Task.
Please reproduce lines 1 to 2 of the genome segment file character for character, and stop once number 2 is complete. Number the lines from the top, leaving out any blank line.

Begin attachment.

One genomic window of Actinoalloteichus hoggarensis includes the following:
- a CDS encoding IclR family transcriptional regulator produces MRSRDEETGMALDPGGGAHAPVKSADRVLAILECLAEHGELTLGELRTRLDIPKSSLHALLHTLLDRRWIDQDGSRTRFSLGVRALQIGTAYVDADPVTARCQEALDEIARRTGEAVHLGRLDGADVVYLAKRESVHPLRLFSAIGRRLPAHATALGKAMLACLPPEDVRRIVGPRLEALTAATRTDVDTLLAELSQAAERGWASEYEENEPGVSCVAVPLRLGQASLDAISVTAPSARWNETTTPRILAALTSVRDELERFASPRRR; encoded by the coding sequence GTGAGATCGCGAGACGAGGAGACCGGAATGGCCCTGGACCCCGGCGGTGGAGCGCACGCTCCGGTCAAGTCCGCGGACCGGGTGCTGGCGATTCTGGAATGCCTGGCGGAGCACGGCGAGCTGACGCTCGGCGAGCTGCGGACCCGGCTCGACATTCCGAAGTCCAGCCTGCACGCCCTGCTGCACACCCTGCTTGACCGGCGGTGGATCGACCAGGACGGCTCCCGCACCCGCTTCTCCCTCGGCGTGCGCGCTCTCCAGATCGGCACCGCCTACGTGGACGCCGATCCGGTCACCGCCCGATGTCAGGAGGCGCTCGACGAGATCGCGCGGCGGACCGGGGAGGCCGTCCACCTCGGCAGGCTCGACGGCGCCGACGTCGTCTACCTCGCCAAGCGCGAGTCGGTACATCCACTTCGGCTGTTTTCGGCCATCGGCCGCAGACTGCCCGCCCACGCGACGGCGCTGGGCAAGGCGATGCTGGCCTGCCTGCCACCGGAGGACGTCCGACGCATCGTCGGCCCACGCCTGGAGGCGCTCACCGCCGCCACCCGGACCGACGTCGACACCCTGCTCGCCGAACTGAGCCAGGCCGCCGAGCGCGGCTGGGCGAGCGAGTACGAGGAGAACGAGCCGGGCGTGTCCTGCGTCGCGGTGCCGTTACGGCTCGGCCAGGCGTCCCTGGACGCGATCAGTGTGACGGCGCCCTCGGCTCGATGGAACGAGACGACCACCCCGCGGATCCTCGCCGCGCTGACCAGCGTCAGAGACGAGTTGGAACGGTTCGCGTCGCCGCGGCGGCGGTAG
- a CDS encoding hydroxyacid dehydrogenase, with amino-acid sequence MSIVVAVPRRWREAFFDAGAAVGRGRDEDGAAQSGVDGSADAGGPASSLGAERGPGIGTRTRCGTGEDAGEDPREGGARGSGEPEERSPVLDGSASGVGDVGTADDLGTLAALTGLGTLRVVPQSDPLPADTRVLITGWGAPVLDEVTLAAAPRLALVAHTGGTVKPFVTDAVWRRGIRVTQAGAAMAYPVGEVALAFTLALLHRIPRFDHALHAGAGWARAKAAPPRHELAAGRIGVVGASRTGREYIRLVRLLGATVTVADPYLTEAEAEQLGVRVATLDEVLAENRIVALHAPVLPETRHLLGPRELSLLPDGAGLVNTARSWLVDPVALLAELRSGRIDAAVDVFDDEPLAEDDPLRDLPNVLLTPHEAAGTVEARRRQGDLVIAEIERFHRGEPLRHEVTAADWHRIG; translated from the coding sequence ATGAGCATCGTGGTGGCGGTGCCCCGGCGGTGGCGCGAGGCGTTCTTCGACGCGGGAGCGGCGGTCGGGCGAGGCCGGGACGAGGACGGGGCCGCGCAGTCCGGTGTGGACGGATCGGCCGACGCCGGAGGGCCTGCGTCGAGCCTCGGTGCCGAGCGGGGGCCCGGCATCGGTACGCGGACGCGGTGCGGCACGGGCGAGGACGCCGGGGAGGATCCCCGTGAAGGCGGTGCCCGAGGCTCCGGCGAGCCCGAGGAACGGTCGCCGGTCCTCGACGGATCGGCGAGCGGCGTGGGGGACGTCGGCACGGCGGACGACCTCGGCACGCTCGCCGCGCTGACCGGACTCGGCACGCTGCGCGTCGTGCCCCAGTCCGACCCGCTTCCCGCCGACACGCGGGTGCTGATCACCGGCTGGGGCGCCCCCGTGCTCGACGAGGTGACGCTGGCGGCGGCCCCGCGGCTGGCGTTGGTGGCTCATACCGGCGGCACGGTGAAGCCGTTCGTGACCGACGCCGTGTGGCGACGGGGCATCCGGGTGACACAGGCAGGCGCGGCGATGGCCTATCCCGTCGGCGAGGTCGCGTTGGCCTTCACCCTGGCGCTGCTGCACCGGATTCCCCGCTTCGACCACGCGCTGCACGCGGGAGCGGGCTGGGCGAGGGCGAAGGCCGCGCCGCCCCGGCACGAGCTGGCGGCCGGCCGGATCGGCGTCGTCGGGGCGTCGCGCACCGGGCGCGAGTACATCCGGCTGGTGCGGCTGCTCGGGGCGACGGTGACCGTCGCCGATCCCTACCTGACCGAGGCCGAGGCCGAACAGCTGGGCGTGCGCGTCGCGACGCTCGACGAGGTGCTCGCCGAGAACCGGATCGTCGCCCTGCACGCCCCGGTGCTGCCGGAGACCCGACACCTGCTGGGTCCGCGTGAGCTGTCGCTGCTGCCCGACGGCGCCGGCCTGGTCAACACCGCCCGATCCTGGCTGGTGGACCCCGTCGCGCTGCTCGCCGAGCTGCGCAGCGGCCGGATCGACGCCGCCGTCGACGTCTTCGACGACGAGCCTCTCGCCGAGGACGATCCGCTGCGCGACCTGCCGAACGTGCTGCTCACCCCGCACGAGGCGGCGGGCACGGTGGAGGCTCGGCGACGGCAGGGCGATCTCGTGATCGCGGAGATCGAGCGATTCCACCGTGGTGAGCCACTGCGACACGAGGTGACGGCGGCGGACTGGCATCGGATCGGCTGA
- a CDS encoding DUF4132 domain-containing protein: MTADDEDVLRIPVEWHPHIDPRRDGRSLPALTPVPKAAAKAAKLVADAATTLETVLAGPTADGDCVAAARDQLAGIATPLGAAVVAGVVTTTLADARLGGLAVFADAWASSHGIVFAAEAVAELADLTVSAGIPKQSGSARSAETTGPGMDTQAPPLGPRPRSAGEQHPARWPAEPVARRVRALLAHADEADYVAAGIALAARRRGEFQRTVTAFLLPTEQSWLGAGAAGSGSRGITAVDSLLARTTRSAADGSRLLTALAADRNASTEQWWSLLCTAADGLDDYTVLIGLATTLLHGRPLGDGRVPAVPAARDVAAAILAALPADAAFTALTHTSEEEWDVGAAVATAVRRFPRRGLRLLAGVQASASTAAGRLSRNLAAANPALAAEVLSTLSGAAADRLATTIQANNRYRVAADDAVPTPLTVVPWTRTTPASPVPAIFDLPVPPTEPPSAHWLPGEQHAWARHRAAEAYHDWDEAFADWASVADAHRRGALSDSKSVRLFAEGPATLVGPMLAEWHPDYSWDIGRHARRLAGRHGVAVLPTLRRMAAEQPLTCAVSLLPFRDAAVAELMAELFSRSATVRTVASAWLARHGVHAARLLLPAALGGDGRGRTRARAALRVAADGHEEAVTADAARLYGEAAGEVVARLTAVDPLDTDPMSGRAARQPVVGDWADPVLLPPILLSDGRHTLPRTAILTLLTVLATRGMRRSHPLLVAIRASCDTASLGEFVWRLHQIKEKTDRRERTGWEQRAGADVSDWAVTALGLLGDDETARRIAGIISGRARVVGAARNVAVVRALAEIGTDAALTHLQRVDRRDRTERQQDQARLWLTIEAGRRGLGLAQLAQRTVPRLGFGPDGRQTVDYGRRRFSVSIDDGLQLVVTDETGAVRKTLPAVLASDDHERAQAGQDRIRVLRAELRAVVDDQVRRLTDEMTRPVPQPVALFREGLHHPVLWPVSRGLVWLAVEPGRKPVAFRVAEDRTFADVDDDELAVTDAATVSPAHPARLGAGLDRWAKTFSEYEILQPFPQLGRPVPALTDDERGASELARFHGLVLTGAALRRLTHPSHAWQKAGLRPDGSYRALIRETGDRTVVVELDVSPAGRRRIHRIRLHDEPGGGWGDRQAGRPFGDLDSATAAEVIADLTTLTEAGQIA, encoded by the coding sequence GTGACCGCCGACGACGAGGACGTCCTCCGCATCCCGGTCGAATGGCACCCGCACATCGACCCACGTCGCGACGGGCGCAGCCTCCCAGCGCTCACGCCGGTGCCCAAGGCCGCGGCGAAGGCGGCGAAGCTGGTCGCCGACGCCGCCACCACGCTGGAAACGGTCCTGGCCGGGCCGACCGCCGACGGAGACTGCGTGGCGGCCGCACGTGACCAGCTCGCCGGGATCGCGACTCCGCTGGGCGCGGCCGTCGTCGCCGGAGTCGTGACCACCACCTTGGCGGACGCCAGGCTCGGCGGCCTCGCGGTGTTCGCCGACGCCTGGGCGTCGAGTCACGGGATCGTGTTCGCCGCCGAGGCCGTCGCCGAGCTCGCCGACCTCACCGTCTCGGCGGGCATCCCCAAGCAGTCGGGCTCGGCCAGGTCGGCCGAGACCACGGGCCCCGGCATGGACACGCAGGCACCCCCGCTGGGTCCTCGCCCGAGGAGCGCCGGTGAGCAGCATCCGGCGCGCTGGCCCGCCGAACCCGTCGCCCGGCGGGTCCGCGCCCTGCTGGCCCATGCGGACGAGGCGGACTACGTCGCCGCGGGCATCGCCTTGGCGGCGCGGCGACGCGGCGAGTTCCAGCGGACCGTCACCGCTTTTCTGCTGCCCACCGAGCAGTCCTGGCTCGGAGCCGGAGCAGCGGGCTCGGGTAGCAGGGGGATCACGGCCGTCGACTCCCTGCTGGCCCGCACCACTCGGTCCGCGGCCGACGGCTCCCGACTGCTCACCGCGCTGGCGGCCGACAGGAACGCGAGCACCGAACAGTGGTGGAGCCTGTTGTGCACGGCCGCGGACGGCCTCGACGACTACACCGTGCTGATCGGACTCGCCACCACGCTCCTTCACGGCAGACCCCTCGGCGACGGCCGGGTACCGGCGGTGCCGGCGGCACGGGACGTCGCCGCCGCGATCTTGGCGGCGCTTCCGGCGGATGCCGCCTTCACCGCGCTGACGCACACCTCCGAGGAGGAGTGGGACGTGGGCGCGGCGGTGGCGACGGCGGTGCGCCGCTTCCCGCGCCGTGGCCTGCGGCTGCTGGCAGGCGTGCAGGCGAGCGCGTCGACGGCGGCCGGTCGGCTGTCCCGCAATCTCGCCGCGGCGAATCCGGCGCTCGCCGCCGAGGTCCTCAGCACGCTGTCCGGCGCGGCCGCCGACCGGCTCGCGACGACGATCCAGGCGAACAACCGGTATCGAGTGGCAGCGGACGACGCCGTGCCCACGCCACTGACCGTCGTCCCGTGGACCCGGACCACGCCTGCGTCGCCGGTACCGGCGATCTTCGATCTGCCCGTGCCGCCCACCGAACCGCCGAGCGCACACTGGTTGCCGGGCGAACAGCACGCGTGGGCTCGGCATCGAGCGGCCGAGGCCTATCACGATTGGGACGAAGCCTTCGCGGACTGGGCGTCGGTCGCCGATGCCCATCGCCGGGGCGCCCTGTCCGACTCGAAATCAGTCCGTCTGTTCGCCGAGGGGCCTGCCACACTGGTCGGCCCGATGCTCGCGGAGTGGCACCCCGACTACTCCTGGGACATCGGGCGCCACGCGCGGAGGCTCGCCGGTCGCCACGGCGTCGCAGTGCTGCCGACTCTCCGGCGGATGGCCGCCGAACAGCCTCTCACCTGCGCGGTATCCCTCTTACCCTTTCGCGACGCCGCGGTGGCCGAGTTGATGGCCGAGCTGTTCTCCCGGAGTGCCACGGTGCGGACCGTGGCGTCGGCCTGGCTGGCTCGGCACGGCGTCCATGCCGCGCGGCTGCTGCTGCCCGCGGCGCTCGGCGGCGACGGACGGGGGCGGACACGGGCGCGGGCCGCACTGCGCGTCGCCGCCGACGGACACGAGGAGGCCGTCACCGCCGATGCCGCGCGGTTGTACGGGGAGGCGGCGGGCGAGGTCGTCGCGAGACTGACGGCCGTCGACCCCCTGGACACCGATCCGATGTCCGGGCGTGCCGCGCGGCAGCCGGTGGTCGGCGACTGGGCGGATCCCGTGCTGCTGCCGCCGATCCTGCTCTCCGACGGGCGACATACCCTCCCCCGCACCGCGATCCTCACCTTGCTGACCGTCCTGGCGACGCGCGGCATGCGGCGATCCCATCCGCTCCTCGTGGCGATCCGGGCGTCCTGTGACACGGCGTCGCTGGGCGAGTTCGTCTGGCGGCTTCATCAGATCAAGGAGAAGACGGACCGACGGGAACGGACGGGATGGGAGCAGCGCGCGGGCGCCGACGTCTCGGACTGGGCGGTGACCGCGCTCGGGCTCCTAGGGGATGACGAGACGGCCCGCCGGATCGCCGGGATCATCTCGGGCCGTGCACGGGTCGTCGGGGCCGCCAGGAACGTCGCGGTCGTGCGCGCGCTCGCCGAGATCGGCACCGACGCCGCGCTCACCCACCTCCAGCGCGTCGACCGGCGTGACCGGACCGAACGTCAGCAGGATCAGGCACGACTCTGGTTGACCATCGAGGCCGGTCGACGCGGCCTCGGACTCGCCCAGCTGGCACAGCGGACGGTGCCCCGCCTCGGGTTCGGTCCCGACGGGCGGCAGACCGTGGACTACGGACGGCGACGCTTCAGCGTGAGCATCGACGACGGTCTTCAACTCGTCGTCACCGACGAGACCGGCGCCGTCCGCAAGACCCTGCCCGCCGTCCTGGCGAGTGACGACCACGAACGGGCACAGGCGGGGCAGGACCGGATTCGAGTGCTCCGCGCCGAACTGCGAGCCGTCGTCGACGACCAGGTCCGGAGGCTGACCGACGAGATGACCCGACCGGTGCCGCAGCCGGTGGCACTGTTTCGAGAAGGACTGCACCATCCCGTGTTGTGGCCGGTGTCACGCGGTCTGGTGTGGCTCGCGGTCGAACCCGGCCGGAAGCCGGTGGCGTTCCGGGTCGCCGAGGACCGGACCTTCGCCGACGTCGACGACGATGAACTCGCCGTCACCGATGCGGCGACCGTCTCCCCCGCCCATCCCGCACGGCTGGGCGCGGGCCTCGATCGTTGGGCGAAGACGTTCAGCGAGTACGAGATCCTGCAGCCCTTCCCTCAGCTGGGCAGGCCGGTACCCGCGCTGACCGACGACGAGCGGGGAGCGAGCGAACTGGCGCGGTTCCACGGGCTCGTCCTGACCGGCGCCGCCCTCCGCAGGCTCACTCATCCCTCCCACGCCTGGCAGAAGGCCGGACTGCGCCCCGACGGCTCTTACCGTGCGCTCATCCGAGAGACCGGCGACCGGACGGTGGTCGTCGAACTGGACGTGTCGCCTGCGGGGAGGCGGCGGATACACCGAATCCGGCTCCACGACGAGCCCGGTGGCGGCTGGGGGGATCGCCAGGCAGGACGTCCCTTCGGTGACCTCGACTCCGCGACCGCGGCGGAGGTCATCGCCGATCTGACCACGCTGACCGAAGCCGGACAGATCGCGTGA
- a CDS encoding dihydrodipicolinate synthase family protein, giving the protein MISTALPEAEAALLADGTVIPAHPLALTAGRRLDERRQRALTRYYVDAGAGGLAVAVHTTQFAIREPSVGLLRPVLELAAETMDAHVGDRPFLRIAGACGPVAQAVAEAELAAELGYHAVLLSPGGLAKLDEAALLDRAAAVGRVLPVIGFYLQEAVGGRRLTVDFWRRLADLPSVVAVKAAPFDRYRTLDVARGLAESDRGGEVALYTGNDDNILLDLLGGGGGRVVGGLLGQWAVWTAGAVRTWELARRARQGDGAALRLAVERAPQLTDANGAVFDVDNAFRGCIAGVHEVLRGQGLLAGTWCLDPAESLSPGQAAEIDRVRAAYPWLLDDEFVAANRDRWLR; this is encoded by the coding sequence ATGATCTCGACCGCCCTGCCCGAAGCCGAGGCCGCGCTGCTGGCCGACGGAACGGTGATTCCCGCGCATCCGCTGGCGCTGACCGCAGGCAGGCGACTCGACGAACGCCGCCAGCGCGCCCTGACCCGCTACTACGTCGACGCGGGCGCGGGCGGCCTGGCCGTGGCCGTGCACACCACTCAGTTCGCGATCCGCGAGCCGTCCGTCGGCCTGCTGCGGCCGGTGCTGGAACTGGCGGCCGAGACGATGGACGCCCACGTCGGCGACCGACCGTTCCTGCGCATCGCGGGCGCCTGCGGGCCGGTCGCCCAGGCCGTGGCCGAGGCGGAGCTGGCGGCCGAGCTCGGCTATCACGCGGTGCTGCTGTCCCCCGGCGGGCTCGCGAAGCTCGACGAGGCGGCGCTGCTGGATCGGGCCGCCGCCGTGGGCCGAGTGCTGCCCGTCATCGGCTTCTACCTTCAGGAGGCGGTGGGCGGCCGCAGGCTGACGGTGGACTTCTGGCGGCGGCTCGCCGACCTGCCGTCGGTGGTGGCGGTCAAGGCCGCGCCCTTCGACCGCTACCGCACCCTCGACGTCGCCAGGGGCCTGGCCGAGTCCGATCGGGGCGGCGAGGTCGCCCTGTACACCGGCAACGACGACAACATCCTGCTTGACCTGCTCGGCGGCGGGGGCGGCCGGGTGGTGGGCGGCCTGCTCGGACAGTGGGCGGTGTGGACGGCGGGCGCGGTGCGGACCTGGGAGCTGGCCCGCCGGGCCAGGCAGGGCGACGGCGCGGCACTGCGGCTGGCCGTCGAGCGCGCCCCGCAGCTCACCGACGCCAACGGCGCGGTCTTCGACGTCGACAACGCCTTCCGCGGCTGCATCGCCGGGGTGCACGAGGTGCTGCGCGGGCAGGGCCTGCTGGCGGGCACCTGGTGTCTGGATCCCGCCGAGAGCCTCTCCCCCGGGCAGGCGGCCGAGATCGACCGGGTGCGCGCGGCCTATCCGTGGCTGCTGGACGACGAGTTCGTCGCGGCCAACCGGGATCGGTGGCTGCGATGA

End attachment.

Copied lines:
One genomic window of Actinoalloteichus hoggarensis includes the following:
- a CDS encoding IclR family transcriptional regulator produces MRSRDEETGMALDPGGGAHAPVKSADRVLAILECLAEHGELTLGELRTRLDIPKSSLHALLHTLLDRRWIDQDGSRTRFSLGVRALQIGTAYVDADPVTARCQEALDEIARRTGEAVHLGRLDGADVVYLAKRESVHPLRLFSAIGRRLPAHATALGKAMLACLPPEDVRRIVGPRLEALTAATRTDVDTLLAELSQAAERGWASEYEENEPGVSCVAVPLRLGQASLDAISVTAPSARWNETTTPRILAALTSVRDELERFASPRRR; encoded by the coding sequence GTGAGATCGCGAGACGAGGAGACCGGAATGGCCCTGGACCCCGGCGGTGGAGCGCACGCTCCGGTCAAGTCCGCGGACCGGGTGCTGGCGATTCTGGAATGCCTGGCGGAGCACGGCGAGCTGACGCTCGGCGAGCTGCGGACCCGGCTCGACATTCCGAAGTCCAGCCTGCACGCCCTGCTGCACACCCTGCTTGACCGGCGGTGGATCGACCAGGACGGCTCCCGCACCCGCTTCTCCCTCGGCGTGCGCGCTCTCCAGATCGGCACCGCCTACGTGGACGCCGATCCGGTCACCGCCCGATGTCAGGAGGCGCTCGACGAGATCGCGCGGCGGACCGGGGAGGCCGTCCACCTCGGCAGGCTCGACGGCGCCGACGTCGTCTACCTCGCCAAGCGCGAGTCGGTACATCCACTTCGGCTGTTTTCGGCCATCGGCCGCAGACTGCCCGCCCACGCGACGGCGCTGGGCAAGGCGATGCTGGCCTGCCTGCCACCGGAGGACGTCCGACGCATCGTCGGCCCACGCCTGGAGGCGCTCACCGCCGCCACCCGGACCGACGTCGACACCCTGCTCGCCGAACTGAGCCAGGCCGCCGAGCGCGGCTGGGCGAGCGAGTACGAGGAGAACGAGCCGGGCGTGTCCTGCGTCGCGGTGCCGTTACGGCTCGGCCAGGCGTCCCTGGACGCGATCAGTGTGACGGCGCCCTCGGCTCGATGGAACGAGACGACCACCCCGCGGATCCTCGCCGCGCTGACCAGCGTCAGAGACGAGTTGGAACGGTTCGCGTCGCCGCGGCGGCGGTAG